“It’s one thing to say it, but to continually write it after gentle reminders turned a small thing into a situation,” Lianna says. Lianna has also been asked to create trainings to explain what non-binary means to peers — an assignment Lianna believes shouldn’t be up to the LGBTQ+ employee, but rather part of the HR management mandate.
Tech workers looking for an LGBTQ+-friendly workplace should be prepared to do their homework. Digging into the company’s social media, scouring benefits packages, doing research on Glassdoor and other online sites, and most importantly, walking the floor to make sure you see others like you are invaluable to finding a place where you can live and work and fit in as your authentic self, Ferguson advises.
“You see companies stuck hiding behind numbers and metrics — maybe they interviewed X number of diverse people so the mission is done,” she explains. “But how we think about diversity in the workplace has to monumentally move. We have to not just think about diversity as how many people we’ve spoken to or hired, but once they’re actually in the door, are we providing a psychologically safe work environment where they feel included?”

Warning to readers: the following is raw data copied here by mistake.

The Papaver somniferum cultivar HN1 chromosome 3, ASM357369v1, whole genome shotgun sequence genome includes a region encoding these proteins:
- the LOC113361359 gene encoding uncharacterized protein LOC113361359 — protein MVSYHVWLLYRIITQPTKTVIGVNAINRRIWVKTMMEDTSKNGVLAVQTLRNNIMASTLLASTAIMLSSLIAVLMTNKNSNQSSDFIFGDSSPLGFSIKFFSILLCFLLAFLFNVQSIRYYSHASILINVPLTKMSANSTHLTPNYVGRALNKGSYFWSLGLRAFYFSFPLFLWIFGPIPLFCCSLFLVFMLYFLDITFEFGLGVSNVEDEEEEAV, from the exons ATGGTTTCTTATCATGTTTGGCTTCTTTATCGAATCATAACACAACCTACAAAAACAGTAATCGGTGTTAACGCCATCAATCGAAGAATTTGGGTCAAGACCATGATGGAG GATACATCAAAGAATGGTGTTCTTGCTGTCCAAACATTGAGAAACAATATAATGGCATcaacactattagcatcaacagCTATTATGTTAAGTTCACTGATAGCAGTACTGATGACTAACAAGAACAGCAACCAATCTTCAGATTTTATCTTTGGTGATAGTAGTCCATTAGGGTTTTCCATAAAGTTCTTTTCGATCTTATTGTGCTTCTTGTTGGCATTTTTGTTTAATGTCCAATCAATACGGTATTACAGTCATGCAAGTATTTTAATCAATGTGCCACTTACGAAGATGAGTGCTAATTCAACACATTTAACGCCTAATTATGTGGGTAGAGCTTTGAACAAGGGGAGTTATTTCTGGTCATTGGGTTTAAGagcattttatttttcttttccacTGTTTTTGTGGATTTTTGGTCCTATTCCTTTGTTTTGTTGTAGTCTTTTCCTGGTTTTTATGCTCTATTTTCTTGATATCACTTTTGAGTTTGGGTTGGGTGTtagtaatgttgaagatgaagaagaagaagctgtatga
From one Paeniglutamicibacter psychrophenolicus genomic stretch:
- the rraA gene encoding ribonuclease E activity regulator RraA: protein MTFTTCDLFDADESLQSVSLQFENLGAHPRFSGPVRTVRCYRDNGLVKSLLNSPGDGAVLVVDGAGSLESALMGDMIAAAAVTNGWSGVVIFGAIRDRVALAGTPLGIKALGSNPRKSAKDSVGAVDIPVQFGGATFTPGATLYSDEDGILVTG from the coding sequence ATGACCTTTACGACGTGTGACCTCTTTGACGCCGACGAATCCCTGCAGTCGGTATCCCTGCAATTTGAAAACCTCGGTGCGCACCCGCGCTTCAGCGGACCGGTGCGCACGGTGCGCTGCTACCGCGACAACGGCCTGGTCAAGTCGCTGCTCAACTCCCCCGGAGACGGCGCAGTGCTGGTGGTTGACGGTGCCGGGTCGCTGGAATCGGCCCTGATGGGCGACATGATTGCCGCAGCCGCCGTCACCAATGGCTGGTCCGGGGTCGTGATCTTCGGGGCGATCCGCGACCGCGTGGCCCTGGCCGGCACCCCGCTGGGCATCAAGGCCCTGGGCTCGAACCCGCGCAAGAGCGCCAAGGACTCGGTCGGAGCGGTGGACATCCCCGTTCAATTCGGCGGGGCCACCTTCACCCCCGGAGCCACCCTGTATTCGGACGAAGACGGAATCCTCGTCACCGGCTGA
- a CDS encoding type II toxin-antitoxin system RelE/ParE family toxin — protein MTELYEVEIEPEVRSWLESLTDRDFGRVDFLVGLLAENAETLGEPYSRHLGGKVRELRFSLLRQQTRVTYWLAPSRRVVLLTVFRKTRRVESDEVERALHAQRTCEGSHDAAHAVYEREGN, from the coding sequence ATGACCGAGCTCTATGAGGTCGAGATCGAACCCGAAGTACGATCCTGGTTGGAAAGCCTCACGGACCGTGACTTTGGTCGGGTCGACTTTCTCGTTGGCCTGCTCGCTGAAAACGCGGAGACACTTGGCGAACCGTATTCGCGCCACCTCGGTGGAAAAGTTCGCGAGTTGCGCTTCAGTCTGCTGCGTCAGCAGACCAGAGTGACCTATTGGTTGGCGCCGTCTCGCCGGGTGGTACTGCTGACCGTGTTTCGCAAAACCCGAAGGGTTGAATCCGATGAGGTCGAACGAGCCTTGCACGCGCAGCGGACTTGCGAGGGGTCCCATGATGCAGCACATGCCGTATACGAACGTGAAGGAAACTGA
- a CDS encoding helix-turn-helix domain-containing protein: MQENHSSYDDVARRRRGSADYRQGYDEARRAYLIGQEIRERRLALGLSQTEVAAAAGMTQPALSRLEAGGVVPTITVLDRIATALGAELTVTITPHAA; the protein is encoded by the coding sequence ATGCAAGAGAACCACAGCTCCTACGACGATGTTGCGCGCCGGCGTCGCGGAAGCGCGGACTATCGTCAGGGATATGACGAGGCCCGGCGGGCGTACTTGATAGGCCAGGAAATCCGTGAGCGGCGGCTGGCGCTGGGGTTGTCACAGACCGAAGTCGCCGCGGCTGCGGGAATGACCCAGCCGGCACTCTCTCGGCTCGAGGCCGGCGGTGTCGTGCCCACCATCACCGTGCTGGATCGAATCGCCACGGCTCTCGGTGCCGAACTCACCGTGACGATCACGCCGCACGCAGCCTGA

GoDaddy’s Fox says between last year’s pandemic and the activism spurred by George Floyd’s murder, there is plenty of opportunity to see how companies step it up to support employees. Even 10 years back, the experience of transitioning while at GoDaddy couldn’t have been more positive.
Yet in hindsight, Fox admits the focus then was to not rock the boat as opposed to advocating for the transgender experience. Moreover, as an early and well-known GoDaddy employee prior to transitioning, Fox believes colleagues were more willing to accept and see the person beyond any single transgender story.
“It wasn’t like asking a random person how they feel about transgender people; it’s that Ryanne is transgender and transitioning,” Fox explains. “It’s easier to be supportive when you know and care about someone.”